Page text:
When a reporter asked Thomas Edison, “How did it feel to fail 1,000 times?” He replied, “I didn’t fail 1,000 times. The light bulb was an invention with 1,000 steps.”

Another apt quote, this time stemming from the anti-money laundering (AML) arena, comes from David Lewis, executive secretary of the U.K. Financial Action Task Force (FATF), who recently remarked, “We are all doing badly, some not as badly as others.” On that note: Is our collective AML failure part of a 1,000-step journey to great success, or are we just plain and simple failing?

A good analogy can be made between the fight against the coronavirus pandemic and the war on money laundering. Earlier this week, doctors and scientists made a significant breakthrough in the coronavirus battle when they discovered the low-cost steroid dexamethasone is quite effective in treating people infected with the virus. This discovery, which arose because of collaboration, cooperation, and a readiness to fail and to share that failure with others, could save many lives. From failures we learn what doesn’t work and become better equipped to find the solution.

Now let’s talk AML: When was the last time you determined to collaborate with a counterpart and share the story of a failed AML process? When was the last time you can recollect someone bringing a new idea, process, or concept to the world of AML? Struggling to find the answers? Don’t worry; you are not alone, and this single factor says so much about why those fighting COVID-19 succeed and those fighting money laundering fail.

The scientists and doctors could not have succeeded and made this discovery if they were not prepared to fail; if they did not try something new; if they did not collaborate; if they did not share their data, including data from failed processes and experiments. Imagine if scientists were stubborn, using the same drug time and again in different ways, doses, and delivery methods and refusing to accept its shortcomings. That seems to be the tired old mindset that’s failed us in the war on money laundering.

Now is the time for new thinking, new training, new ideas, and new data. Significantly, now is the time to have the courage to admit we have failed; unless we are prepared to admit our failings, we will continue to inhibit our ability to succeed. I invite you to think outside of the “Know Your Client” (KYC) box and radically change your AML practices. Challenge your vendors to bring you solutions, but be sure to tell them where you’ve spotted issues, rather than letting them point out the flaws. Vendors do not know your business as well as you do; you’ve pinpointed the risks and deficiencies, and you know what processes, systems, and controls won’t work. A good way to manage vendor relationships for a successful AML platform is to follow these guidelines:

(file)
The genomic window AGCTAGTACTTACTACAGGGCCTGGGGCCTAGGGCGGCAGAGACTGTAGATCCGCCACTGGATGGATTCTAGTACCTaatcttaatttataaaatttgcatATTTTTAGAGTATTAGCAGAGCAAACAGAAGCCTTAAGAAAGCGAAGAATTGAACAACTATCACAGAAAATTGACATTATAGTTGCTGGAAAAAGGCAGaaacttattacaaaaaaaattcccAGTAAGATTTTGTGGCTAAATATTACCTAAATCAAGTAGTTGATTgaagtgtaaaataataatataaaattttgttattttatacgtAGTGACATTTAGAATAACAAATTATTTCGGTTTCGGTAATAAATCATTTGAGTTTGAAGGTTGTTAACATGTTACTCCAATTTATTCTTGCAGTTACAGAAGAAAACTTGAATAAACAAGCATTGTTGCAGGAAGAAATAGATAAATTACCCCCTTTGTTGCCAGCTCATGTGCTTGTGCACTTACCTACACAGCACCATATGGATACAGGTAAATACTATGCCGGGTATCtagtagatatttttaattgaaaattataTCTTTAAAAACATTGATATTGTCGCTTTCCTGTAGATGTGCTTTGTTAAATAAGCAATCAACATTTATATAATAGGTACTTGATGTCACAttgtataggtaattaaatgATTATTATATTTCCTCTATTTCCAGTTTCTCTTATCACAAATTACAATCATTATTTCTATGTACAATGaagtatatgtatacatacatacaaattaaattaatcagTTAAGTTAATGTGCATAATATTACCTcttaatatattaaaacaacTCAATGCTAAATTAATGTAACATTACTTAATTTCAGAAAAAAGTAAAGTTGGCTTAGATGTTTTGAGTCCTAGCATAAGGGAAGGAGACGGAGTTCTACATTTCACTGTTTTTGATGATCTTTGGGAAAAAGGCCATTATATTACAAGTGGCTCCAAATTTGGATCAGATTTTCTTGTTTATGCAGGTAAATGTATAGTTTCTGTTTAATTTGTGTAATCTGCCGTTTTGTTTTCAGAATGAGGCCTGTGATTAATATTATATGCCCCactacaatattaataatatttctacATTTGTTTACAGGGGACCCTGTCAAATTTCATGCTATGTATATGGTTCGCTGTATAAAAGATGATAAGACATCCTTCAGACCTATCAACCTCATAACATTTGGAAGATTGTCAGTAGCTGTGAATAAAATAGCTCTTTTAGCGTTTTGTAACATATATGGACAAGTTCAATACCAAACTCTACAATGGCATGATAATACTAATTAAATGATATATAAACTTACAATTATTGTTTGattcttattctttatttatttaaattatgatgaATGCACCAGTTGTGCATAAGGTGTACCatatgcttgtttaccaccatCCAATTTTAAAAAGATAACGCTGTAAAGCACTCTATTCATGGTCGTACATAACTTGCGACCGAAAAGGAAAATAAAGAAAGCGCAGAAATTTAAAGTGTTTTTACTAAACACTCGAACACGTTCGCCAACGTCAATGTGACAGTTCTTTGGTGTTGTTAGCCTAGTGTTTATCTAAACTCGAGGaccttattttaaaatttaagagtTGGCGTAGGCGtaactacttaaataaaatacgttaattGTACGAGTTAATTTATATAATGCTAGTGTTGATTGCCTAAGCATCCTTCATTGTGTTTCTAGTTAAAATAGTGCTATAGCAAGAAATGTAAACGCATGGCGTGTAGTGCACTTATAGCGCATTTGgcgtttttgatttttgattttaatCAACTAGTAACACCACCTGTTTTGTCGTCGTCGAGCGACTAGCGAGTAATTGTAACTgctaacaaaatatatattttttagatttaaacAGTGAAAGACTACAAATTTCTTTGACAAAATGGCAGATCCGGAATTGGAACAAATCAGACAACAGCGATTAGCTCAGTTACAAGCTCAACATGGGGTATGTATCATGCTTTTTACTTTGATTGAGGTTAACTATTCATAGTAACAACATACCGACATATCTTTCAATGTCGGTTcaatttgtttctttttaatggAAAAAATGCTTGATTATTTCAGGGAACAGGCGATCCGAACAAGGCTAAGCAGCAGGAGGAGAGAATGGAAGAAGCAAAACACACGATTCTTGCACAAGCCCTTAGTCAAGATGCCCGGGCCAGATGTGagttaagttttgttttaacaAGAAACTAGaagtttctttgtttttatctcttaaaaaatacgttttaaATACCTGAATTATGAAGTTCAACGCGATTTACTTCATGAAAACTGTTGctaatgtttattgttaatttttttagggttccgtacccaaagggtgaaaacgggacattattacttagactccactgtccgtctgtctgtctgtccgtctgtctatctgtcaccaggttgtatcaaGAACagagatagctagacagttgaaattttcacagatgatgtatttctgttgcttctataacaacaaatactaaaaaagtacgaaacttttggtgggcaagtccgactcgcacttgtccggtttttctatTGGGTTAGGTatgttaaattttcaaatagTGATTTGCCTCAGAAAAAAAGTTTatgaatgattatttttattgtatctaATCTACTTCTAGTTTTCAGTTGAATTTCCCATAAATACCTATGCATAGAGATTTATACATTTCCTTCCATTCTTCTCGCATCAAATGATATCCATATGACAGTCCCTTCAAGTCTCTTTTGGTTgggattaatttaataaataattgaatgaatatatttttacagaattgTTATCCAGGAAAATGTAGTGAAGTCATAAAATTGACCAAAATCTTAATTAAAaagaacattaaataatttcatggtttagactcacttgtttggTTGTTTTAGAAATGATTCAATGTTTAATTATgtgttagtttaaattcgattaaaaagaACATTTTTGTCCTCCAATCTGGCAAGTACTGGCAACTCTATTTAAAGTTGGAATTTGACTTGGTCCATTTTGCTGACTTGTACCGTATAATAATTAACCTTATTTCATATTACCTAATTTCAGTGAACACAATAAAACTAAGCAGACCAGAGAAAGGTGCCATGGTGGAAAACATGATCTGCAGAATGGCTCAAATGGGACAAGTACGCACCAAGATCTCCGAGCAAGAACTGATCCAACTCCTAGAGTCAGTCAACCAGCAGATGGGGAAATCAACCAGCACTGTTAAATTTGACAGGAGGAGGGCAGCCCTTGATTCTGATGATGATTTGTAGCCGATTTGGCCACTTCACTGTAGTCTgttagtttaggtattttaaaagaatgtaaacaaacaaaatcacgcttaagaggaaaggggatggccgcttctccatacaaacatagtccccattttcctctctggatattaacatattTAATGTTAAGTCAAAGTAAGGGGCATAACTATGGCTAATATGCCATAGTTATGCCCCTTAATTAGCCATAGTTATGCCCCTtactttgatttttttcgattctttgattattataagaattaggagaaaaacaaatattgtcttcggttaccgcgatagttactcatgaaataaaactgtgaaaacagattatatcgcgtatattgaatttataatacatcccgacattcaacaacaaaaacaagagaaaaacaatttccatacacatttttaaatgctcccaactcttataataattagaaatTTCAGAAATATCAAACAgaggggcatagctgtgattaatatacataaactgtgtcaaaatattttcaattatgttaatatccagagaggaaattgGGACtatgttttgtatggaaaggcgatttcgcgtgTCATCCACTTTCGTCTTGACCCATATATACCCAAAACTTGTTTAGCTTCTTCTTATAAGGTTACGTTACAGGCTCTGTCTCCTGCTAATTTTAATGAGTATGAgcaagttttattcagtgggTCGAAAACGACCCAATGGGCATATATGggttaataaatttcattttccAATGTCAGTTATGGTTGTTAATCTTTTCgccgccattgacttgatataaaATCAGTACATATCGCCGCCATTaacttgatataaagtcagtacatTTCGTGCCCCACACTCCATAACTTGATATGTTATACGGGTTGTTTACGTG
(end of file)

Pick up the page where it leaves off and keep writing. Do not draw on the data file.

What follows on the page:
• Do not allow vendors to provide answers if they have not had the intelligence and respect to ask you the question. No longer accept the same old failing solutions they previously gave. Demand change; demand something new, bold, and innovative.
  • Think BIG. If necessary, press control, alt, delete, and start again. Be brave, but also be confident. People will try to champion their solutions; others will seek to defend their processes; and some will fight to preserve their kingdoms, their empires, their sales commissions; and more. Ask yourself if any of this is really working. Are we stopping money laundering? Are we engaged in a collaborative process to challenge the vendors; to apply new thinking; to be prepared to fail and to share experiences?
  • Drive the necessary changes; do not be driven by others who present unnecessary and unhelpful changes. We want to make a difference, and we can only do this when we are prepared to be different. Never accept the line, “We have always done it that way.” It’s apparent that in the world of AML, the way we have been doing it has been wrong for far too long.
  • Don’t process the same data in a different way. This is akin to administering a failing drug in a different way. Be bold: Go out and seek new, more effective data, and demand such data from your vendors.

I encourage you to join the revolution and start the journey to a brave new world of AML effectiveness—a world that harnesses our combined intelligent thinking; is a formidable obstacle to the launderers; and repels the damage so many of these evil criminals perpetrate.